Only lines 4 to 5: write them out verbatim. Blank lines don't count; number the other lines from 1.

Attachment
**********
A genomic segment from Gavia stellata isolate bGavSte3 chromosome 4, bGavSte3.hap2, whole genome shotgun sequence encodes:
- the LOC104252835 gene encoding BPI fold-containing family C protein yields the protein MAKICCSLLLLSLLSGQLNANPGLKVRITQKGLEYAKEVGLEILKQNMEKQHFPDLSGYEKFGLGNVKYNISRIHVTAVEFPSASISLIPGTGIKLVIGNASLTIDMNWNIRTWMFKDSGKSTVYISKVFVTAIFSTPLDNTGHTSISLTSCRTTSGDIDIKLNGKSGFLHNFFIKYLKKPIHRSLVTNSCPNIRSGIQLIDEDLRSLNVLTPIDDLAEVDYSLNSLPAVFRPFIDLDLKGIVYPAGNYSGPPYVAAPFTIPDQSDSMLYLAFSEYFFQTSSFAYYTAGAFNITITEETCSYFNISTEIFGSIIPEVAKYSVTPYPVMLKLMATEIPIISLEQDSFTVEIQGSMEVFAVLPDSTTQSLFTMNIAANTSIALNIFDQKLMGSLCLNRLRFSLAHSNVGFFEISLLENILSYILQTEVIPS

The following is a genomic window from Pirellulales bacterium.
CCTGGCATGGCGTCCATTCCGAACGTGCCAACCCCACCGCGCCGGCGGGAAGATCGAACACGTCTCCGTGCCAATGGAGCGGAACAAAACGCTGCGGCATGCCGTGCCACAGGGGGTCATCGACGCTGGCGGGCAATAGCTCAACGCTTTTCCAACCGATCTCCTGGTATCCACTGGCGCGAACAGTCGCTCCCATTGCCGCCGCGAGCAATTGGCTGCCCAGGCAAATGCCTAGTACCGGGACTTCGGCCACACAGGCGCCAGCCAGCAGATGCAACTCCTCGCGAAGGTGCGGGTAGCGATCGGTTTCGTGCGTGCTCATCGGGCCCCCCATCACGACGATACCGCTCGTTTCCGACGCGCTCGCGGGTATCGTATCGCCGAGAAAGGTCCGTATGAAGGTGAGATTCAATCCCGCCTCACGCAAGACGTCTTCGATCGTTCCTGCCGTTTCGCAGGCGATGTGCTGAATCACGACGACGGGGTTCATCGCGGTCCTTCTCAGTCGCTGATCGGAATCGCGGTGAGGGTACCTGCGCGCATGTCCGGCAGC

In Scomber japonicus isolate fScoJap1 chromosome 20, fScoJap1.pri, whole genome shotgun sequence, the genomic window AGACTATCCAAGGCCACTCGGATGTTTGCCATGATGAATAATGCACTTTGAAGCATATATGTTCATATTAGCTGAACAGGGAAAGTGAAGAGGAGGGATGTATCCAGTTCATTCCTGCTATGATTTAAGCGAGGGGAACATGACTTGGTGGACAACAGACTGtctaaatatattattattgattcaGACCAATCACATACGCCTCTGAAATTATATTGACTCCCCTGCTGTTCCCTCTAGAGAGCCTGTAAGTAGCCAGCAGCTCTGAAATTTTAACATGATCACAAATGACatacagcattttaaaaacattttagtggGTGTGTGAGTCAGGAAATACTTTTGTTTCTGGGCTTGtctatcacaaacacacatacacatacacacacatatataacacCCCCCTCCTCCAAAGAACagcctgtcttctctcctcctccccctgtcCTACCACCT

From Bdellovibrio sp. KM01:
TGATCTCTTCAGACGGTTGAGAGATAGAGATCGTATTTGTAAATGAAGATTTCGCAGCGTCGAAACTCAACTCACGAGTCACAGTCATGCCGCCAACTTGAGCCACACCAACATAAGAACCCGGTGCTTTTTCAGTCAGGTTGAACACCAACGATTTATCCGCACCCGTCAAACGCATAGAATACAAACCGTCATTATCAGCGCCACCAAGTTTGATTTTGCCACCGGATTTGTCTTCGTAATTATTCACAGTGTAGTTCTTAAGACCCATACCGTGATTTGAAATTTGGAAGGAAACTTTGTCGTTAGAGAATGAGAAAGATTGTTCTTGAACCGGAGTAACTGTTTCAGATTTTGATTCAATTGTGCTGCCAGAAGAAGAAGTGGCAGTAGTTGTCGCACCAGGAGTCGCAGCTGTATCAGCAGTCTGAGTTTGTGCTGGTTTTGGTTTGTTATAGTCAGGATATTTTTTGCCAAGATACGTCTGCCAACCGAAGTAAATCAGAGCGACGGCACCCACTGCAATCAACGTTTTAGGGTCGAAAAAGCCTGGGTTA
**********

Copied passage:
CCTGGCATGGCGTCCATTCCGAACGTGCCAACCCCACCGCGCCGGCGGGAAGATCGAACACGTCTCCGTGCCAATGGAGCGGAACAAAACGCTGCGGCATGCCGTGCCACAGGGGGTCATCGACGCTGGCGGGCAATAGCTCAACGCTTTTCCAACCGATCTCCTGGTATCCACTGGCGCGAACAGTCGCTCCCATTGCCGCCGCGAGCAATTGGCTGCCCAGGCAAATGCCTAGTACCGGGACTTCGGCCACACAGGCGCCAGCCAGCAGATGCAACTCCTCGCGAAGGTGCGGGTAGCGATCGGTTTCGTGCGTGCTCATCGGGCCCCCCATCACGACGATACCGCTCGTTTCCGACGCGCTCGCGGGTATCGTATCGCCGAGAAAGGTCCGTATGAAGGTGAGATTCAATCCCGCCTCACGCAAGACGTCTTCGATCGTTCCTGCCGTTTCGCAGGCGATGTGCTGAATCACGACGACGGGGTTCATCGCGGTCCTTCTCAGTCGCTGATCGGAATCGCGGTGAGGGTACCTGCGCGCATGTCCGGCAGC

In Scomber japonicus isolate fScoJap1 chromosome 20, fScoJap1.pri, whole genome shotgun sequence, the genomic window AGACTATCCAAGGCCACTCGGATGTTTGCCATGATGAATAATGCACTTTGAAGCATATATGTTCATATTAGCTGAACAGGGAAAGTGAAGAGGAGGGATGTATCCAGTTCATTCCTGCTATGATTTAAGCGAGGGGAACATGACTTGGTGGACAACAGACTGtctaaatatattattattgattcaGACCAATCACATACGCCTCTGAAATTATATTGACTCCCCTGCTGTTCCCTCTAGAGAGCCTGTAAGTAGCCAGCAGCTCTGAAATTTTAACATGATCACAAATGACatacagcattttaaaaacattttagtggGTGTGTGAGTCAGGAAATACTTTTGTTTCTGGGCTTGtctatcacaaacacacatacacatacacacacatatataacacCCCCCTCCTCCAAAGAACagcctgtcttctctcctcctccccctgtcCTACCACCT